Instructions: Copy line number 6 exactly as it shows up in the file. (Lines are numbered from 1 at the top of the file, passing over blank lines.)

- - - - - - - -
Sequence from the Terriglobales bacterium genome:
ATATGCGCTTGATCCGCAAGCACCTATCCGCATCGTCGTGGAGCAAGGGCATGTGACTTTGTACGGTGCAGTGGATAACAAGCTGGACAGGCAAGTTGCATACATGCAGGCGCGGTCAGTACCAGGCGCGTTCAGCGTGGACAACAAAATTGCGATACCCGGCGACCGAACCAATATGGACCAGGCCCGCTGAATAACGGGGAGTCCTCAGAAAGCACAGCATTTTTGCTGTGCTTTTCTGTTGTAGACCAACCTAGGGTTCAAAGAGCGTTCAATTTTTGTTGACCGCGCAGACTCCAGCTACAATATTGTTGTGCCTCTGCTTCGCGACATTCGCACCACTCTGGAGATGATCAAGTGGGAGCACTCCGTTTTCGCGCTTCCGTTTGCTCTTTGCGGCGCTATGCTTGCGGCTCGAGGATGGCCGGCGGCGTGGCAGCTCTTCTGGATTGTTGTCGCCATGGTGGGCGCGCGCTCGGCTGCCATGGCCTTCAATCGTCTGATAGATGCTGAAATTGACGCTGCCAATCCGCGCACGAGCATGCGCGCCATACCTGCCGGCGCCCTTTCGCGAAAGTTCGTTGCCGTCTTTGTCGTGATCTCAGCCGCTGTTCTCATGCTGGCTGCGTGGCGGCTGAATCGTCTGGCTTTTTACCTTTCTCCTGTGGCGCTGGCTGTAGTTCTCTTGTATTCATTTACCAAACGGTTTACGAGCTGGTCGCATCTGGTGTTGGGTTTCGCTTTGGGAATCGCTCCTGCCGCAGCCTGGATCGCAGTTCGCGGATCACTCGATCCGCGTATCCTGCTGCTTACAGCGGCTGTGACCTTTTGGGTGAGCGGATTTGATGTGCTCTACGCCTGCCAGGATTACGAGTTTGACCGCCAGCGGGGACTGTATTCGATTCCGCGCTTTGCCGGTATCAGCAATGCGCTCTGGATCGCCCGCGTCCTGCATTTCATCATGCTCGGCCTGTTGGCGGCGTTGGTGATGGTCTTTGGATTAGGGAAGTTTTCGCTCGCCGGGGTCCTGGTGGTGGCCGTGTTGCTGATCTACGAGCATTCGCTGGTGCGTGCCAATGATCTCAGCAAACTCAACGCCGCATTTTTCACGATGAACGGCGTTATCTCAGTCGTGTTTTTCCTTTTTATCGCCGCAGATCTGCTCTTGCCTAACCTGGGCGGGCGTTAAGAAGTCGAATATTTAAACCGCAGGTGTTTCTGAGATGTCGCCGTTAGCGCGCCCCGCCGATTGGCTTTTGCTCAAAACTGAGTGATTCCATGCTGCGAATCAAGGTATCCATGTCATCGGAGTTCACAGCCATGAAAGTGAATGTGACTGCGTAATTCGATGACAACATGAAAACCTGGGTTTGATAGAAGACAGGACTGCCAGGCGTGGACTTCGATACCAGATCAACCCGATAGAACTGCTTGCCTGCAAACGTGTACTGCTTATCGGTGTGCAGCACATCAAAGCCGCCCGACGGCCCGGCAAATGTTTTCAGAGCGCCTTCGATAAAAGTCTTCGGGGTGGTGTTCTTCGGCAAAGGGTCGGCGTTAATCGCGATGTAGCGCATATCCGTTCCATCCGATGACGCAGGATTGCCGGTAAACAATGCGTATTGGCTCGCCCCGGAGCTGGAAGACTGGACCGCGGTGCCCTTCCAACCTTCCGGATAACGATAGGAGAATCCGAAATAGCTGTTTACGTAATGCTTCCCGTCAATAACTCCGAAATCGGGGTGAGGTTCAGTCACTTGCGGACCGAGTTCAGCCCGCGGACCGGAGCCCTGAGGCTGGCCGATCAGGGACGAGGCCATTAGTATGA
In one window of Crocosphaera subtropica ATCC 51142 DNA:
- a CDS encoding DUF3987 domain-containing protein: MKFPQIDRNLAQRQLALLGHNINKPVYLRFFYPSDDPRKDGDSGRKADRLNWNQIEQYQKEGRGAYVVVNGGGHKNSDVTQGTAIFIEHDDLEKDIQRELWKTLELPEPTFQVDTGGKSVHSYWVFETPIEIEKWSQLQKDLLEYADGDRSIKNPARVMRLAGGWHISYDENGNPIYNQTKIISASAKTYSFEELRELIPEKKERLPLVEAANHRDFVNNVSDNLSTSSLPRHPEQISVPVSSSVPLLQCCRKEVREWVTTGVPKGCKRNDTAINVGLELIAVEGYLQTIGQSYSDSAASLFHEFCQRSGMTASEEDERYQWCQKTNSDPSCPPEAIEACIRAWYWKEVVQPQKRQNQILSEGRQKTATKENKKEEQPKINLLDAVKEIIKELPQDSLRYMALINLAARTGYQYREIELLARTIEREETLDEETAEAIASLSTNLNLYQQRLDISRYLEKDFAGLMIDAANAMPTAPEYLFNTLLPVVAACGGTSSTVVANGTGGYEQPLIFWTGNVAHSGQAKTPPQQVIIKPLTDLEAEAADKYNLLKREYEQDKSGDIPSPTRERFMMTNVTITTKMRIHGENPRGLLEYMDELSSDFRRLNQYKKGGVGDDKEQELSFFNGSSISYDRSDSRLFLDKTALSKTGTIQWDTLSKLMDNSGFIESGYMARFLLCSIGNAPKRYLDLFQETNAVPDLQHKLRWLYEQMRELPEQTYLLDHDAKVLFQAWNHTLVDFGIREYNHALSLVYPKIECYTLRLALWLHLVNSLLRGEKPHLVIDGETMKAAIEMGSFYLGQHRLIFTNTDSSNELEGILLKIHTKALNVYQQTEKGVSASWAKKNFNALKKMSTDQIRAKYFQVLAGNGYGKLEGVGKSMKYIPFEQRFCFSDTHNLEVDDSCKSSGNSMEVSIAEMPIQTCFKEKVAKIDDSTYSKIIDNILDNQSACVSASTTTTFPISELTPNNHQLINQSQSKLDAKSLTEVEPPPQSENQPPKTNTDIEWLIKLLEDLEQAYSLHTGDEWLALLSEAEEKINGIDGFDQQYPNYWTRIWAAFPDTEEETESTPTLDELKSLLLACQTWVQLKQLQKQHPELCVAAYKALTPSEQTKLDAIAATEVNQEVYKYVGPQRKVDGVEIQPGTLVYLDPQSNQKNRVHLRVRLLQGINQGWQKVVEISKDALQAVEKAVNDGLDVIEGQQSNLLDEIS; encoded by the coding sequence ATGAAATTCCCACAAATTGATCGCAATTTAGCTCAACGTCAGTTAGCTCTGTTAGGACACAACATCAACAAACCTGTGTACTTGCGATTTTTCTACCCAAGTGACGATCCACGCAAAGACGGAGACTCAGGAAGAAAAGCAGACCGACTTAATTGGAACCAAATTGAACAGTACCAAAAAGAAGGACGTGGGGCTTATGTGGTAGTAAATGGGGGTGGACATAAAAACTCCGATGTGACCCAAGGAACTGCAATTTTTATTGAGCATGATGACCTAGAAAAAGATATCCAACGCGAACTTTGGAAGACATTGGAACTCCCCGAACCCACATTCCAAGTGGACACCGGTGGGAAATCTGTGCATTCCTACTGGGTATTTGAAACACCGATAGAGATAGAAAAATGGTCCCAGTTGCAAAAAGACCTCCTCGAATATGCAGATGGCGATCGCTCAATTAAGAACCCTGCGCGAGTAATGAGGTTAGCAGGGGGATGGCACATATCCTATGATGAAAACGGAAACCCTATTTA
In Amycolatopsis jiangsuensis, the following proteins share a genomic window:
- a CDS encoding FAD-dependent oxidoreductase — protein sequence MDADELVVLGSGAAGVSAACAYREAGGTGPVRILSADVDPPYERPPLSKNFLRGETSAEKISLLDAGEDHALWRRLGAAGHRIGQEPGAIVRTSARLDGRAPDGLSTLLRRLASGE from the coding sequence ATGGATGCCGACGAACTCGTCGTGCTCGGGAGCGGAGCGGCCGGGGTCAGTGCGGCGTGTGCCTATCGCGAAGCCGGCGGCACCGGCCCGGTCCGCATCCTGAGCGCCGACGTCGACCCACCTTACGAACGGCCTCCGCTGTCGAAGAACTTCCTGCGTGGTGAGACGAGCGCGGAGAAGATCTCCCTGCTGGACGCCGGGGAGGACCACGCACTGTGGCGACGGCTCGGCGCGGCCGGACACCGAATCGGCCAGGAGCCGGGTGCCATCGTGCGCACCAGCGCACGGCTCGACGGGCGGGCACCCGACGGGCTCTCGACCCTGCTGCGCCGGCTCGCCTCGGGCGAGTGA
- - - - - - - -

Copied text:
- a CDS encoding FAD-dependent oxidoreductase — protein sequence MDADELVVLGSGAAGVSAACAYREAGGTGPVRILSADVDPPYERPPLSKNFLRGETSAEKISLLDAGEDHALWRRLGAAGHRIGQEPGAIVRTSARLDGRAPDGLSTLLRRLASGE from the coding sequence ATGGATGCCGACGAACTCGTCGTGCTCGGGAGCGGAGCGGCCGGGGTCAGTGCGGCGTGTGCCTATCGCGAAGCCGGCGGCACCGGCCCGGTCCGCATCCTGAGCGCCGACGTCGACCCACCTTACGAACGGCCTCCGCTGTCGAAGAACTTCCTGCGTGGTGAGACGAGCGCGGAGAAGATCTCCCTGCTGGACGCCGGGGAGGACCACGCACTGTGGCGACGGCTCGGCGCGGCCGGACACCGAATCGGCCAGGAGCCGGGTGCCATCGTGCGCACCAGCGCACGGCTCGACGGGCGGGCACCCGACGGGCTCTCGACCCTGCTGCGCCGGCTCGCCTCGGGCGAGTGA